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08-07-2024 | Herman Nekkers & Yda Smets

Alé La Merckx, an amazing adventure with an epic finish

Saturday, June 29 marked the debut of the brand new Italian gran fondo: Alé La Merckx in Livigno. This event featured a magnificent course and a thrilling finish. Representing CycloWorld, Yda Smets and Herman Nekkers attended and returned with great enthusiasm.

Livigno is a ski resort in the Italian Alps, near the Swiss border. There had long been a desire to organize a gran fondo there. The Gran Fondo Alé La Merckx was previously held in Verona, but this was no longer feasible. Both parties collaborated, and thus the event was moved to Livigno, a location in a completely different environment, transitioning from the middle mountains to the high mountains.

Herman's gran fondo

Saturday morning the sun is shining, and we stand as invited guests in the first start box, right behind Sonny Colbrelli, who is extensively announced. The atmosphere is relaxed in typical Italian fashion, and the organization is tight. The clock strikes seven, and the first kilometers through the village are neutralized. Then the first climb begins: the Forcola di Livigno. A nice gradual climb of sixteen kilometers, great to get into it. At the pass, we enter Switzerland. The rapid descent is breathtaking in its scenery. This is followed by the short climb to the Bernina pass. This descent is straightforward. I ride in a group, and dozens of kilometers of false flat follow. My attempts at better cooperation fail due to my lack of knowledge of Italian. We are overtaken by another group, and finally, things go well.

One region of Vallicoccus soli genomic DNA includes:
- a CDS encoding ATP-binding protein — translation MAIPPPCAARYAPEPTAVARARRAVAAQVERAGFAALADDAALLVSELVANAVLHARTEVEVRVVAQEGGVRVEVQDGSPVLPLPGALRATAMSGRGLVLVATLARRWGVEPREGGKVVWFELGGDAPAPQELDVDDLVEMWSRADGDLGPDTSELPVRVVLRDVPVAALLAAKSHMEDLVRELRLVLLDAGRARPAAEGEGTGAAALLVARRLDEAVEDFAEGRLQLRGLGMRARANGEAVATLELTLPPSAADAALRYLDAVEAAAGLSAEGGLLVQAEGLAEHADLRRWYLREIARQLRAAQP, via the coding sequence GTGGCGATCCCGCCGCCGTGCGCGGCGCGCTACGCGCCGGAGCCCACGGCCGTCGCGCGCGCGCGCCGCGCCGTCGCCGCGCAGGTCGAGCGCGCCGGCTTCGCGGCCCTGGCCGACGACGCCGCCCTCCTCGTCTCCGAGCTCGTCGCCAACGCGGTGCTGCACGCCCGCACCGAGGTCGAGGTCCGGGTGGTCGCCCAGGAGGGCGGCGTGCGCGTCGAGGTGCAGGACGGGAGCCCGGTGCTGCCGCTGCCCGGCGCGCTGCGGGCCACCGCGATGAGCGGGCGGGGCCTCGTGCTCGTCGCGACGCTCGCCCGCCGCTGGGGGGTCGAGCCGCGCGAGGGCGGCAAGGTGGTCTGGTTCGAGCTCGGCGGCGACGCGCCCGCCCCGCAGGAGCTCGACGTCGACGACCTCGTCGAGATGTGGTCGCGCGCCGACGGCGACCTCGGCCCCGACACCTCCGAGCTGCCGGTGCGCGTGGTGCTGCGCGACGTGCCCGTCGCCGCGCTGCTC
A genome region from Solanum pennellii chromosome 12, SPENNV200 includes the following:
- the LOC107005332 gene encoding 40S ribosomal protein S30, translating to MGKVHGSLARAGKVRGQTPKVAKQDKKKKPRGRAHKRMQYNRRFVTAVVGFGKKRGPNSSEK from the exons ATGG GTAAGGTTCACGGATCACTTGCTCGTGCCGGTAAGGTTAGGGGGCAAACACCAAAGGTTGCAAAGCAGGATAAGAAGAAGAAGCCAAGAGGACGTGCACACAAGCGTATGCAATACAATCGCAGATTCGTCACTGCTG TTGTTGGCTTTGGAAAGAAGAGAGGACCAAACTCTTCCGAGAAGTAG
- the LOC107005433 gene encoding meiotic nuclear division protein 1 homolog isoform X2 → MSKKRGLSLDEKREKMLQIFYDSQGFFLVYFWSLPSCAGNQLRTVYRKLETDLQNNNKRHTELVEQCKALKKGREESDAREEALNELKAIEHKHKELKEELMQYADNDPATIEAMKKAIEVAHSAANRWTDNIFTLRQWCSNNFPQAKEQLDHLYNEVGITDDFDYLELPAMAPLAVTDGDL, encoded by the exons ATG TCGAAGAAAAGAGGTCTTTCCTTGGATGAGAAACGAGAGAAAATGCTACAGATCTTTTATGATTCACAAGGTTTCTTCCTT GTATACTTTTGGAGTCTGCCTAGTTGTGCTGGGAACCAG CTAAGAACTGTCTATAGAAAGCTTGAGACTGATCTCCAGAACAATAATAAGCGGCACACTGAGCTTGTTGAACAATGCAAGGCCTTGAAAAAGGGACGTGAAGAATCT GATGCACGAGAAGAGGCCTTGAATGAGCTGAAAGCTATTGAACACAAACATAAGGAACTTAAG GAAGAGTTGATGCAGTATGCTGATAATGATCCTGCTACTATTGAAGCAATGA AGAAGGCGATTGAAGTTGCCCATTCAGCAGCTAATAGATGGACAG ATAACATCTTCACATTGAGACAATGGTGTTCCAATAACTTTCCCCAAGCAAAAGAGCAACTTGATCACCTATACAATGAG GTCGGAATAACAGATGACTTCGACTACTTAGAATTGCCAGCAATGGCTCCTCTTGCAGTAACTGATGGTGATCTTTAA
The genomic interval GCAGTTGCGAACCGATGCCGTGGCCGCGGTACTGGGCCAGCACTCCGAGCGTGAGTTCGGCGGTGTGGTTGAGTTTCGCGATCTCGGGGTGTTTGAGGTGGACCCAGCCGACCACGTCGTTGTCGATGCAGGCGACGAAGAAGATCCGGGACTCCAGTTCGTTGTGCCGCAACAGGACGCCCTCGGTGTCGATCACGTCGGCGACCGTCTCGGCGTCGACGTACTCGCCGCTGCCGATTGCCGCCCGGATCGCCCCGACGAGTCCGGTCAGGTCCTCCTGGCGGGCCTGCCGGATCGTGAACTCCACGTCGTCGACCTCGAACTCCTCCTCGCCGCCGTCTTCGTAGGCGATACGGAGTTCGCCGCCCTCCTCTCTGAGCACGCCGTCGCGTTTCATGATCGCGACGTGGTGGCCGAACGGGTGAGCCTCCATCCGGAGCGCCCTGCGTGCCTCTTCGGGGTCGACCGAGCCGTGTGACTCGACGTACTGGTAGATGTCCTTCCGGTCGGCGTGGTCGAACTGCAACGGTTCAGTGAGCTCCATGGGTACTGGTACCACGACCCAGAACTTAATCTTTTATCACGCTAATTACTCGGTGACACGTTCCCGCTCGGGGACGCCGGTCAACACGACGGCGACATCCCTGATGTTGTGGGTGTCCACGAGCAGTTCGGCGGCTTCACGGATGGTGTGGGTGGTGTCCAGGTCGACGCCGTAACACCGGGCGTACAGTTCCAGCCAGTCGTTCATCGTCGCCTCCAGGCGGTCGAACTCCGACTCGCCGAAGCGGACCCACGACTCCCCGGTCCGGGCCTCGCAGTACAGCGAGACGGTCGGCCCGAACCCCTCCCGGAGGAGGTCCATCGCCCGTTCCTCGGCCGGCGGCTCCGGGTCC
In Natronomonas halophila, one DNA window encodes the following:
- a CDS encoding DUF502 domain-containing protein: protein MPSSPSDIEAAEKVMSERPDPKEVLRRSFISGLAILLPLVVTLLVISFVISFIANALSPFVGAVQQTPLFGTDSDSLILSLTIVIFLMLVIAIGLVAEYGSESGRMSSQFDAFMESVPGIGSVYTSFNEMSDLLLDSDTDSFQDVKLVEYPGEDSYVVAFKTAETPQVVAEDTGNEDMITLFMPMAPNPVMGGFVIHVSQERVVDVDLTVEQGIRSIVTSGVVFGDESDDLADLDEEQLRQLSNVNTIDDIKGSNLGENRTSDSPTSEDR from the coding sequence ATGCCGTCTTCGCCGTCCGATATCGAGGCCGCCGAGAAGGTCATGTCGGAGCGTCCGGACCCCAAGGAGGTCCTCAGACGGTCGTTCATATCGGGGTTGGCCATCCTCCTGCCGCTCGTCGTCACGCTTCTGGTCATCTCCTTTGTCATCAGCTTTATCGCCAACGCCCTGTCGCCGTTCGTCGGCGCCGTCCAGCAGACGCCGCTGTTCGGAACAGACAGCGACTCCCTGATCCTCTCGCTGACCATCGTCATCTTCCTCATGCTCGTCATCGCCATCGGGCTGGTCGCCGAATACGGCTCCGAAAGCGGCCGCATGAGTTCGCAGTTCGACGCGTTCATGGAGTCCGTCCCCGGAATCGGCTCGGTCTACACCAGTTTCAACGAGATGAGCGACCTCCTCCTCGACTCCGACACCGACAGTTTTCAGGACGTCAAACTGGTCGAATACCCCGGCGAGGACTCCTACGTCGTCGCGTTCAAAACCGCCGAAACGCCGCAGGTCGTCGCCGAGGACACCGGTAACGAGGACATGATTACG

Imposing figures

The third climb is the Ofenpass. This is a two-stage rocket with a short descent halfway up. There, the medio fondo turns right. Half take the shorter route. I now encounter only loners. The last kilometer and a half are very tricky. The fast descent to the foot of the Umbrail comes in handy. Two-thirds of the distance is done, but only 40% of the meters of elevation. The Passo Umbrail goes to the roof of the route. A climb with impressive numbers: 13 kilometers and an average of 8.6%. The sun burns murderously, and I feel terribly off. Only the phenomenal views of the richly snow-covered peaks give me courage. The feed stations at the summit come in handy.